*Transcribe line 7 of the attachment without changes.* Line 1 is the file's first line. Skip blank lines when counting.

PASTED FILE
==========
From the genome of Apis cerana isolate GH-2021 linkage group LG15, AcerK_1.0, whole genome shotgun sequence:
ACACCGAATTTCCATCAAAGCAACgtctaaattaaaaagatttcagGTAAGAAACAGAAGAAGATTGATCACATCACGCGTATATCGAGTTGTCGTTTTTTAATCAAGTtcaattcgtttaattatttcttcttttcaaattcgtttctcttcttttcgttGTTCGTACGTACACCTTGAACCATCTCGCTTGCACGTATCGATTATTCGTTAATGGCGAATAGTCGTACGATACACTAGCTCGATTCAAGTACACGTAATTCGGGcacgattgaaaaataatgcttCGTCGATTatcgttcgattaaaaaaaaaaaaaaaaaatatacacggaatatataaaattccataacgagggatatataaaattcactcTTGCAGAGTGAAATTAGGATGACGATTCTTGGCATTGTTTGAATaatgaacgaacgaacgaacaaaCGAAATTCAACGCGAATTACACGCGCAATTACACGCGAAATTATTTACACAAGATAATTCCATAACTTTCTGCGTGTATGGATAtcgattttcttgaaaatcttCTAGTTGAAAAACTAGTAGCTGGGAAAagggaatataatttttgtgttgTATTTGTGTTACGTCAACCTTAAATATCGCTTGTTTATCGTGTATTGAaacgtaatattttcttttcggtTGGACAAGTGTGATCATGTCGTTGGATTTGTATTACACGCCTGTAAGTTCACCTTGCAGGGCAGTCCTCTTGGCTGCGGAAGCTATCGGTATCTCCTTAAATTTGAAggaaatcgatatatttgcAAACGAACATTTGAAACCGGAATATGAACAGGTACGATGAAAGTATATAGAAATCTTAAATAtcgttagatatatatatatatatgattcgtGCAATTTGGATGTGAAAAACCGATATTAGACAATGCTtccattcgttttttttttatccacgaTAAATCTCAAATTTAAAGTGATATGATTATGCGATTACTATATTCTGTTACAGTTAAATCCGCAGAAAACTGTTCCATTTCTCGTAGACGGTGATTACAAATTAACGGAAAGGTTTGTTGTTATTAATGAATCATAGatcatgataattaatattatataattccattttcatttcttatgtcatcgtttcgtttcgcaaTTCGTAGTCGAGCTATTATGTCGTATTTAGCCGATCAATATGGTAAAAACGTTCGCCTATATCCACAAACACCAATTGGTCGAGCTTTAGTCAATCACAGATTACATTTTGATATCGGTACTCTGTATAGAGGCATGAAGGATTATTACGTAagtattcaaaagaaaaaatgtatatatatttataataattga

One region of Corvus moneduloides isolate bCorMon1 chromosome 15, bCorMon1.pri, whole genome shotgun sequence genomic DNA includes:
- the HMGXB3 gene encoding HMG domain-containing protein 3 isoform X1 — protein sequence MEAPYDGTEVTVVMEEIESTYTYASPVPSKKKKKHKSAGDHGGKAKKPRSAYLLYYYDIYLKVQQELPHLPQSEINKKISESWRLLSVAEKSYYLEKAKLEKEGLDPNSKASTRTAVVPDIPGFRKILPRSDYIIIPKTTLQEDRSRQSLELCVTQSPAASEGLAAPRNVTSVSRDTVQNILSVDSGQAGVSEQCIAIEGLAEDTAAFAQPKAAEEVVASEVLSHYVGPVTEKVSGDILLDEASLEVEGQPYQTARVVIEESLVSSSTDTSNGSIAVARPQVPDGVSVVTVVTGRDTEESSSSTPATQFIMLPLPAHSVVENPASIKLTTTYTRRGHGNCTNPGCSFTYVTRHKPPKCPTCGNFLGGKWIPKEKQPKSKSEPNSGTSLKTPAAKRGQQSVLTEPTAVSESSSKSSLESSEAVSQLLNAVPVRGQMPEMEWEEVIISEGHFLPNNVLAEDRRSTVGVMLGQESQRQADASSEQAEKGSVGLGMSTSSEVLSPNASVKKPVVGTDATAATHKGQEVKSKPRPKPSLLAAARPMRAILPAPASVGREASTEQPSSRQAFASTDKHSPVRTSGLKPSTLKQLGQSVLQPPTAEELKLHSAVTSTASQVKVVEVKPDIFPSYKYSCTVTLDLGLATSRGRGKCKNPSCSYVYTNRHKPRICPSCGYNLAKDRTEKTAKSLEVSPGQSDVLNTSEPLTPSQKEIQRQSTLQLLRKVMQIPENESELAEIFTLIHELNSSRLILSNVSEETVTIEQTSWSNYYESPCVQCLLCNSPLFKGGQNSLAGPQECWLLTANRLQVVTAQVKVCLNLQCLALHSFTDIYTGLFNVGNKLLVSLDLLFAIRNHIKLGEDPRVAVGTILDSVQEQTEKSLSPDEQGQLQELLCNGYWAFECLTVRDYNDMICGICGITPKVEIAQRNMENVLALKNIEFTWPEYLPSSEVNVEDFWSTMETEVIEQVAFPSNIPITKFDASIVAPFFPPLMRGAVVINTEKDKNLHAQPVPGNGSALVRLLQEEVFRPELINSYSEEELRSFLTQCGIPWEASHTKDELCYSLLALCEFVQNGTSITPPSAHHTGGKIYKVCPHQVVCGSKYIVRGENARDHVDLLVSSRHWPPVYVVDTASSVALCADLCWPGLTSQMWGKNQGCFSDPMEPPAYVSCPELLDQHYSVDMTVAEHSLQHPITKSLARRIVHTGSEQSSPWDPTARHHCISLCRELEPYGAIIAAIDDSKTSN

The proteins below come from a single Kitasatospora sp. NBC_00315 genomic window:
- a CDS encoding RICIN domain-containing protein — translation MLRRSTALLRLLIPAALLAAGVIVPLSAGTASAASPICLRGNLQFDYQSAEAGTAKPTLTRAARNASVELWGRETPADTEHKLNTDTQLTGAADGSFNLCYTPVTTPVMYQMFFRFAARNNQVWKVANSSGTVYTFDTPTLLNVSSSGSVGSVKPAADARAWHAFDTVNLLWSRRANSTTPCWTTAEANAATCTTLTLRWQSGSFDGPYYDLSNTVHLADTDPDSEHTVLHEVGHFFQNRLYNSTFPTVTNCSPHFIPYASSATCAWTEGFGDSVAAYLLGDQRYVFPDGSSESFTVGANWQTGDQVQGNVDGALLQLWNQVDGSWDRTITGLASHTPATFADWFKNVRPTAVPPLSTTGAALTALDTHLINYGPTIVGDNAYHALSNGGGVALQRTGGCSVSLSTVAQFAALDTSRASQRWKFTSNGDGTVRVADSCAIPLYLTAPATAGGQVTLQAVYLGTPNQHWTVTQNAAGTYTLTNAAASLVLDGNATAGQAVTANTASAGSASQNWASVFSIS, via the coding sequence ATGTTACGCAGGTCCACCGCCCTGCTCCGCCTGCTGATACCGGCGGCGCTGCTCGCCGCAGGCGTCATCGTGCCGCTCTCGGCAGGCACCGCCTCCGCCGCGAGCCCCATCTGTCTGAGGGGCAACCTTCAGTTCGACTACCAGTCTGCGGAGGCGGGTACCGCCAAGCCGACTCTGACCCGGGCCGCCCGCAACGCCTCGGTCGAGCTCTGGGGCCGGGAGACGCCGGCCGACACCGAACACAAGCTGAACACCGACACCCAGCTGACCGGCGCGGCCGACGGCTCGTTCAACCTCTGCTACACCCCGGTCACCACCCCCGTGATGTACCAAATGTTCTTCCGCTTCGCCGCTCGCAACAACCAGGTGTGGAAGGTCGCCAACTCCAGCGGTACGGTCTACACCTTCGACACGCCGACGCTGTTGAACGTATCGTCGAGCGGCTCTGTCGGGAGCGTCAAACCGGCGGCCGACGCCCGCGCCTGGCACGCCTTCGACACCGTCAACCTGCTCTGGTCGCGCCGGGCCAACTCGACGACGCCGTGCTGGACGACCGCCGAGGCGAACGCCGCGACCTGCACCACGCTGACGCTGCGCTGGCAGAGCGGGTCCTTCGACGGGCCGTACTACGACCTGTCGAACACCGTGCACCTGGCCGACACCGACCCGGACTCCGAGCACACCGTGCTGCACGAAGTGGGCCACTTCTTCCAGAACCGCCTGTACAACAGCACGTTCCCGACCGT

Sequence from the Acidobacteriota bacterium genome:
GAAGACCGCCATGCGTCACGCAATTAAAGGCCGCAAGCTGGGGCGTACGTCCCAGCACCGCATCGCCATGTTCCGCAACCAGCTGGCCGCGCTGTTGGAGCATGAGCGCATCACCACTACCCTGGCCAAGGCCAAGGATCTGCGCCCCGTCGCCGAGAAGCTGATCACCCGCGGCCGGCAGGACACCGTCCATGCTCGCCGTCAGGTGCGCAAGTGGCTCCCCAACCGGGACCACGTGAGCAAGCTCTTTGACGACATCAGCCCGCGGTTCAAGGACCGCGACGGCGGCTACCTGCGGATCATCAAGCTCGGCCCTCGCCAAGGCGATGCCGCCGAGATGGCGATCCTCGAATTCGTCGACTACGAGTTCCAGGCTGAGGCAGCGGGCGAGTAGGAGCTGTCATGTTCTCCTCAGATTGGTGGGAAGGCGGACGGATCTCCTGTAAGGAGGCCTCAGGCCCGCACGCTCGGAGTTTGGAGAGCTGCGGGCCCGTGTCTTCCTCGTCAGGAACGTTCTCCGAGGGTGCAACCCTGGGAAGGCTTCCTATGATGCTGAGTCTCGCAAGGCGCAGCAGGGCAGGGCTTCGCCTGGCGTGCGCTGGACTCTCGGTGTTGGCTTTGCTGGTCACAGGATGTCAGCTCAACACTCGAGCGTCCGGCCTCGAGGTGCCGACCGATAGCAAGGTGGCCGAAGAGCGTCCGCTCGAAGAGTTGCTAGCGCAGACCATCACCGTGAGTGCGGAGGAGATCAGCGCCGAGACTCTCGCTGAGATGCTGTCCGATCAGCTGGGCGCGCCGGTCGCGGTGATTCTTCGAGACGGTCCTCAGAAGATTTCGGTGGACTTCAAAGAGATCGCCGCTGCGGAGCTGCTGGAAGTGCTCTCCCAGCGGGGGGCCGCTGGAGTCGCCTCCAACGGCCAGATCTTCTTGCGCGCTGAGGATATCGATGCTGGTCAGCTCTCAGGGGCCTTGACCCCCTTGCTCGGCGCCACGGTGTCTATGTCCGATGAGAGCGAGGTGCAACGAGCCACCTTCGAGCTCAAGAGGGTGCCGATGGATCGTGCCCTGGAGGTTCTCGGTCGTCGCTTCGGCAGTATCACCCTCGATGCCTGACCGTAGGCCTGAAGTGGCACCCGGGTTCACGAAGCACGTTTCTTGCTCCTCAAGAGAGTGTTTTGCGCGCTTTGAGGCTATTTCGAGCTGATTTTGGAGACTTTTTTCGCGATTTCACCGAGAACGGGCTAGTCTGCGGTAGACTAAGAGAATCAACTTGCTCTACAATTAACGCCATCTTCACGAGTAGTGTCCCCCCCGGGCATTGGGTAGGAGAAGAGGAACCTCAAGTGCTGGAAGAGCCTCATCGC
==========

Sequence from the Acidobacteriota bacterium genome: